Saturday, February 26, 2011

absentee survivor guilt

 photo: copyright AP?

this week is like one epic post-apocalyptic train-wreck. christchurch earthquake has irrevocably impacted my life. my crippling guilt & shame are so immense. why? because i'm not even there.

 photo: copyright - TVNZ still - AP

but still the ensuing devastation seeing the city of my greatest "coming of age" stories, my heritage, the pain of chasing my friends & family down via social media, interwebs, phone, etc watching the ongoing decimation & also enduring resilience of my people and all the others who have selflessly come has attacked my very core. nothing will ever be the same again. an emotional mirror not dissimilar to september 11.

deadlines have fallen & crashed at my feet as the compulsion to know everything & to keep abreast of developments & throw energy into the hope well so as to increase the likelihood of a miracle, the constant updates or lack of has been... draining. torturous even. here i sit in front of a computer in my humble film studio aptly supplied by power, with a fresh glass of fresh tap water, the ability to eat anything i want & with all facilities at my disposal. what's wrong?

survivor guilt from catastrophes is well documented. it's a well recognised subgroup of PTSD - post traumatic stress disorder. first officially recognised with those who'd lived through concentration camps & the holocaust - the downside of the elation of living is potentially overshadowed by this sensation experienced by many, after the initial shock recedes. think of schindler's breakdown in schindler's list.

still i feel like a fake. or a phony, as holden caulfield would say. it's not like i'm actually there off my fat ass. it's cringe-worthy that i've spent the week blocking out my clashing & banging sydney life. instead almost 24/7 i've been projecting my energy into the peoples' life-force far-off in christchurch whose souls lie trapped under the rubble. captivated by the real-life drama.

i suppose absentee survivor guilt is a manifestation offered by the ubiquitiousness of our modern day media. first we saw the gulf war televised, 9-11, new orleans... these days we have disasters on demand. second degree trauma or universal consciousness is no less real.

 photo: copyright getty images

in many ways despite not experiencing the horror of the actual shakes those from afar have the ability to tap into the 360 degree visual impact more than others who are actually present in outlying suburbs etc cut-off without electricity or communications. the images & heart-wrenching emotions are splattered all over our televisions, computer monitors & iPads on the hour every hour. and sometimes more. click refresh faster. the degree of connection is amplified.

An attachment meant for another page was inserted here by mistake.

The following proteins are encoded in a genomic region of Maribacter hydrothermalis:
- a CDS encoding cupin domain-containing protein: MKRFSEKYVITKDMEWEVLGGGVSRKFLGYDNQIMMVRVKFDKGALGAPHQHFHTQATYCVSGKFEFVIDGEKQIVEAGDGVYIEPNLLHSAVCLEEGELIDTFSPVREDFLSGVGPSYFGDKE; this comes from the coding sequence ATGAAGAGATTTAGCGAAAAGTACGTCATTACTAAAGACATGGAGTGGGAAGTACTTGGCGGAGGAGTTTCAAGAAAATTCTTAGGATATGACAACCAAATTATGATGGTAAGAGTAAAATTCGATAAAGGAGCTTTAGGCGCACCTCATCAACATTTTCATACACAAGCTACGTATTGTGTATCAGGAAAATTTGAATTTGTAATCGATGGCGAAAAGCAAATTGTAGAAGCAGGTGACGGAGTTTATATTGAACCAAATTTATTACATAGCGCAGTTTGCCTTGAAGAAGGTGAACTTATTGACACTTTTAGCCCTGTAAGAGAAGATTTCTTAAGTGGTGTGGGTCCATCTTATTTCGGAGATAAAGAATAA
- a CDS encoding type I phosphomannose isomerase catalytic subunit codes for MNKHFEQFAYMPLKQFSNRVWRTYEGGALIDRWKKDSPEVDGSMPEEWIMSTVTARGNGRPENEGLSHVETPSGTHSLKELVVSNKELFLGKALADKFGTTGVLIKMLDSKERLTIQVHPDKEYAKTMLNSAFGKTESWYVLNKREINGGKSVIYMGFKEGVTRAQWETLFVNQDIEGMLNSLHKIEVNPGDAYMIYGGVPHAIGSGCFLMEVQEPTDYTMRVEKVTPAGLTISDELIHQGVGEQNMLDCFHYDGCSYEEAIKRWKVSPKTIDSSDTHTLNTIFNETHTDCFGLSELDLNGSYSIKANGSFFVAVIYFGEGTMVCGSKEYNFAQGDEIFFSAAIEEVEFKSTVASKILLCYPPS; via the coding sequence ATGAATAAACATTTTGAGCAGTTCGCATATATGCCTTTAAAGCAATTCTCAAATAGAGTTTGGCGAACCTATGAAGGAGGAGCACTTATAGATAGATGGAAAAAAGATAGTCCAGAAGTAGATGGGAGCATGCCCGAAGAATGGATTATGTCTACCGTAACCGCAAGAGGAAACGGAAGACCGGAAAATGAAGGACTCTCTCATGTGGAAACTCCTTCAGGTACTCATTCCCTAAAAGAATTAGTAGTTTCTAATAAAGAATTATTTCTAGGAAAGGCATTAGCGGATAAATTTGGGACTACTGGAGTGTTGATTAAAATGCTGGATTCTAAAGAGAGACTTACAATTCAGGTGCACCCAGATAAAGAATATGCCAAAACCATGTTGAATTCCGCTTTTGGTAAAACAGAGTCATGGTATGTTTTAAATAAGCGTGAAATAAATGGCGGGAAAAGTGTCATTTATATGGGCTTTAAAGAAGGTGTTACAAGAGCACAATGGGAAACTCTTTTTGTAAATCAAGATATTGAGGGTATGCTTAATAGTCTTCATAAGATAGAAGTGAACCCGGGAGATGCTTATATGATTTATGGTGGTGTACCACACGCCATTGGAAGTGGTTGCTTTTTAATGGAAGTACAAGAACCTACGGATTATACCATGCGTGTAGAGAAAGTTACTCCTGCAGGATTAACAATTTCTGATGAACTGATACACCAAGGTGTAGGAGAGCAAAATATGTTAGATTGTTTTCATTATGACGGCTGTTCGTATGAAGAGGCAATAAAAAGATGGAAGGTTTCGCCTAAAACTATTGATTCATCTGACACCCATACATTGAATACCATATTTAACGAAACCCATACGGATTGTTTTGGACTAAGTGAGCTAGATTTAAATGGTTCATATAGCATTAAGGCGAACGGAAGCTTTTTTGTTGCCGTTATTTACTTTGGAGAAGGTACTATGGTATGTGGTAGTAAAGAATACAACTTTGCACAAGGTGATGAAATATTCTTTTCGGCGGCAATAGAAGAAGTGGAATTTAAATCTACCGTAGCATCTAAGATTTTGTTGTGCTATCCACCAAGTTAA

we watched a guy in order to be extracted from a broken building having his legs sawn off with a hacksaw for crissakes. and someone else had to do it. that wasn't "house", that was real.

 photo: copyright REUTERS

we are driven to reduce what it means to be human. it is the invisible thing which drives & binds us to one another. tragically it often takes an event of such horror to supercede segregative fear & suspicion and become brothers & sisters in supporting arms.

although this has been an immensely crushing time it's also incredibly inspiring watching the constant heroism for the sake of others not self which has become a matter of course for all those involved. we've all seen the stories. most of us have cried. some haven't stopped.

 photo: copyright iain mcgregor/REUTERS

although many of us absentees are not physically there manning soup kitchens, pulling bodies or bricks from the rubble, sweeping liquefied silt off streets or lending a shoulder to cry on, we are spiritually present. guilt can be harnessed as an excellent mobilizer of productive action. and action leads to resolution which is universally craved. like kinetic energy it must transfer and be passed on into useful energy otherwise it eats the souls of the living & the generations who follow. the scars of trauma are more than skin-deep.

 photo: copyright john grainger, the daily telegraph

us absentee survivors who cannot be there offer solidarity in support; financially & emotionally, a union of strength, to stand proud bearing a beacon of hope for those who are at ground zero who will often understandably run short of all these. to go on. the people need us. the power of love is a formidable force indeed. it is our humanity.

NB. thank you to air new zealand who are still offering compassionate airfares for those to get in or out. and all the other companies who have come to the fore to provide the building blocks for the people to grieve, heal and in time grow.

PS. survivor guilt is a crippling & very serious mental condition which can be terminal in worst cases. please look after those around you & seek medical attention if it persists. we all have to look after each other.

1 comment:

  1. The tenderness and compassion in that second last image is so very moving - terrible, compelling and beautiful all at once. Overwhelming...